Every moment Christian Bale is on screen in Thor: Love and Thunder is manna in the Marvel desert, a gift from the gods of the vile comic book landscape-chewing. The man who was Christopher Nolan’s Batman is this time cast as a vengeful vampire heavyweight: Gorr, the so-called God Butcher, a disillusioned disciple determined to destroy the gods who ignored his prayers and abandoned his dying family. Bale looks terrifying in the role, with his hairless graveyard emaciation and blackened dagger smile. But he also does his best under all that makeup—bringing a mix of acid rage and curdled heartache to what could have just been another new addition to the Avengers villain gallery.
The truth is, Gorr, as presented by Bale’s wonderfully engaged horror show performance, may have come in from a completely different movie. Only during his welcome but incongruous scenes does love and thunder ever threaten to accumulate any gravity. this fourth Thor movie is the second to be written and directed by Taika Waititi, but don’t expect more from his buddy comedy inspired Thor: Ragnarok† After apparently using up all of his best jokes in the last episode, this time the Kiwi funny has emerged with a sketchy cartoon diversion that often feels like a lame parody of his own franchise. It is the rare marvel movie that hardly lasts.
When we last saw the God of Thunder (Chris Hemsworth, who slips more than usual on our supposed affection for his Herculean himbo), he was carrying some extra depressed weight and preparing for another adventure with that patchwork of cuddly bandits, the Guardians of the universe. love and thunder spends his inelegant opening act racing full speed through that premise: Chris Pratt and company log a few near-wordless scenes (their group cameo has the leanness of a botched contract negotiation), while Thor sheds the extra pounds via a training montage about too fast to hit the target. retro-cheese-sweet spot. Superimposed on these early scenes is a blatantly explanatory voiceover from Waititi, who reprises the role of good-hearted rock monster and newly minted backstory reiterator Korg.
The script, which Waititi co-wrote with Jennifer Kaytin Robinson, is heavily based on: Jason Aaron’s acclaimed, multi-year run on the Thor comic – a striking collection of large canvas stories, big screen stories spanning eons and galaxies. love and thunder awkwardly mashes together two major arcs of his tenure. On the one hand, this is the story of Thor heading out to rescue a bunch of kidnapped Asgardian children from Bale’s fallen believer, who has sent many lesser gods on a one-way street, prematurely to Valhalla. On the other hand, it’s the hastily set up story of how scientist Jane Foster (Natalie Portman) gets hold of her old squiggle’s magic hammer and takes on Thor’s mantle.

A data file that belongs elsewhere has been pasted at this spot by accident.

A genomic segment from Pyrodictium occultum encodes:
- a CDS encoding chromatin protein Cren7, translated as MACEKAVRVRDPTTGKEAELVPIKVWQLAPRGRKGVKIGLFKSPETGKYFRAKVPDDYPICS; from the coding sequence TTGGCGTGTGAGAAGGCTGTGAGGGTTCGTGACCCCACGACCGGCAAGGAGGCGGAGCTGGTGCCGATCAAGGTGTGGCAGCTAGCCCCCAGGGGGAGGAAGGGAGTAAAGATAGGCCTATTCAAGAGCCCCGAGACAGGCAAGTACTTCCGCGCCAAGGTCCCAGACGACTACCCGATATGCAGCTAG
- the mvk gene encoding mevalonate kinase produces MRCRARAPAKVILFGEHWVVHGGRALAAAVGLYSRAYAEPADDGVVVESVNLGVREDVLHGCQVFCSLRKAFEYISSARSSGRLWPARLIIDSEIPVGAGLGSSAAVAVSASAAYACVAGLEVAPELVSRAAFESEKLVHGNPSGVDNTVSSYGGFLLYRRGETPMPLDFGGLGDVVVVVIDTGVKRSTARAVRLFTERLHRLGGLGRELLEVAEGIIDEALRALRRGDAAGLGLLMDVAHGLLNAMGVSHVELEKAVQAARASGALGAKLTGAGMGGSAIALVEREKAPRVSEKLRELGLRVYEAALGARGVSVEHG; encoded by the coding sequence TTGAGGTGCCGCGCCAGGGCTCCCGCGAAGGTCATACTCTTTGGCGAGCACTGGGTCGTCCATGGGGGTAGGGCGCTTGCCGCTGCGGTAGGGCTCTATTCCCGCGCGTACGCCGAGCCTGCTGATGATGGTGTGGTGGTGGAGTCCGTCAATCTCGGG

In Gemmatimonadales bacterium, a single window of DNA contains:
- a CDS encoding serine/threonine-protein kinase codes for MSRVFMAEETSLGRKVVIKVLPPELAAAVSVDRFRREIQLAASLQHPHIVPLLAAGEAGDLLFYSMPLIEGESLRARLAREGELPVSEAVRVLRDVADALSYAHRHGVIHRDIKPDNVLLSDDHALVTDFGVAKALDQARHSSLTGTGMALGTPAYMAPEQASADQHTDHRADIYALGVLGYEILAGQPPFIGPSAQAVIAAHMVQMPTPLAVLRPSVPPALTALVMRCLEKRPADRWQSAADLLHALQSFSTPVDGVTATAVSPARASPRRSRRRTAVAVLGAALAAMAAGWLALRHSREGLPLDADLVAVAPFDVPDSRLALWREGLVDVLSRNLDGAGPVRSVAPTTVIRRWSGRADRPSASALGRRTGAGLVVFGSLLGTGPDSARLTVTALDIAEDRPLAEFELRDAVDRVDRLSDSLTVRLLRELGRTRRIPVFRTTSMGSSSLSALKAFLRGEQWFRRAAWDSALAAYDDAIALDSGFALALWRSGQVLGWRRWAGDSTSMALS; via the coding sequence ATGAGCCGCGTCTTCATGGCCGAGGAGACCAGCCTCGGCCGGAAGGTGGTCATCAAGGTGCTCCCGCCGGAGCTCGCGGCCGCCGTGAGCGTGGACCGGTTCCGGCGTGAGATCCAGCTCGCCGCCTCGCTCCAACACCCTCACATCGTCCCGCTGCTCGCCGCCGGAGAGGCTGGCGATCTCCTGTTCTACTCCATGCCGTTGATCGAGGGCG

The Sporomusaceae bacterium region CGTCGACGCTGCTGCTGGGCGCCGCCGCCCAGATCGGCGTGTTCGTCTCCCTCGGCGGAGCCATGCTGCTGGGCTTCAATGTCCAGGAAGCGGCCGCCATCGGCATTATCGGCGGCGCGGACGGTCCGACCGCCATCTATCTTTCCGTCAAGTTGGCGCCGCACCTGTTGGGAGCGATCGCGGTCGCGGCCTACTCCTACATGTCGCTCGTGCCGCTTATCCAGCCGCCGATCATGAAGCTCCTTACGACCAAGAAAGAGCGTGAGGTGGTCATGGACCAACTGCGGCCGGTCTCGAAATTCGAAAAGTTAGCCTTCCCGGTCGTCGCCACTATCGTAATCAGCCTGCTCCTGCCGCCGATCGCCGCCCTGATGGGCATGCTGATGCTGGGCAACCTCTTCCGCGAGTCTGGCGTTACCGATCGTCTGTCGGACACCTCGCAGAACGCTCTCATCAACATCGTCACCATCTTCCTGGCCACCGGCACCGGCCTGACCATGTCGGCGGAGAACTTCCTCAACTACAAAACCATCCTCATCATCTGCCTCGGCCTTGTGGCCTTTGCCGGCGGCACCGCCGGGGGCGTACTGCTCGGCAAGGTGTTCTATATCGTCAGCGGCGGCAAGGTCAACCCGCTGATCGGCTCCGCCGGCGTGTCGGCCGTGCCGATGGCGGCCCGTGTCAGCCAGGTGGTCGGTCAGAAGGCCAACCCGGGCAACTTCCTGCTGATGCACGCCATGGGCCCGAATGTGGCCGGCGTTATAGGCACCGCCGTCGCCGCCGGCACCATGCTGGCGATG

There’s romantic/comic potential in the reunion of these literally star-crossed lovers. Hemsworth and Portman had good chemistry in the original Thor, largely due to the way the latter piqued her scientific curiosity with a dollop of longing for her awesome love interest. Yet love and thunder curiously not enough to rekindle that flame completely, or even get a lot of sitcom from Thor being forced to essentially team up with his super ex-girlfriend. The promise of a Marvel twist on the comedy of remarriage has been largely unfulfilled – although as missed opportunities go, that’s nothing in the way. Waititi even denies us a single scene where Jane discovers and enjoys her newly acquired divine powers. (The movie eliminates that fun in favor of a “surprise” reveal, already ruined by the trailers, of her in full regalia.)
love and thunder is absent-minded as comedy and never finds its groove. The usual MCU quippage gives way to a sub-Mel Brooksian scrip of Clash of the Titans fare, with Russell Crowe scoring some faint chuckles like a vain, ineffective Zeus. Waititi plays the notoriously uneven effects and gaudy production design of this cinematic universe to deliberately laugh; mileage will vary whether he lands them. His stabs at satire, such as the revelation that the New Asgard settlement has become a tourist destination, lack either purpose or precision. When recently crowned King Valkyrie (Tessa Thompson, who was nowhere near enough to do after her more spirited debut in Ragnarok) appears in a Old Spice commercialit’s hard to tell if that’s a nod to Marvel’s move to cross-promotion or just product placement disguised as humor.
It is reminded that Waititi made the hapless one Holocaust crowd puller Jojo Rabbit between these tent poles. love and thunder finally betrays itself as an expression of the same blatantly sentimental worldview – this is yet another, only slightly funny joke machine that, in its viscous bum, glorifies the transformative power of love. (Thor’s whole journey, you see, learns to open his heart again.) At least the film will only offend aesthetic sensibilities. While Ragnarok looted Zeppelin’s songbook for just (if obvious) needle drops, the new Thor types for throwback Sunset Strip kitsch with no less than four Guns N’ Roses hits on the soundtrack†
if love and thunder never quite falls into a complete, funny irrelevance, it’s because Bale is around to pull it back from the abyss, and the occasional detour from real threat. He is given a great introduction, suffering in the barren wilderness like a Christ figure before finding his dark target – an opening sequence that promises a much grittier, heavier opus than the next. Later, Gorr sets a trap for the heroes in an interstellar dead zone, and Waititi literally sucks the color out of the frame for a set piece that, vaguely but striking, captures the ominous monochromatic beauty of an Akira Kurosawa fight† The sequence is practically a metaphor for the prolific dampening effect of Bale’s turn: when he shows up, he sucks the Day-Glo folly right out of the movie and brings it to dramatic life.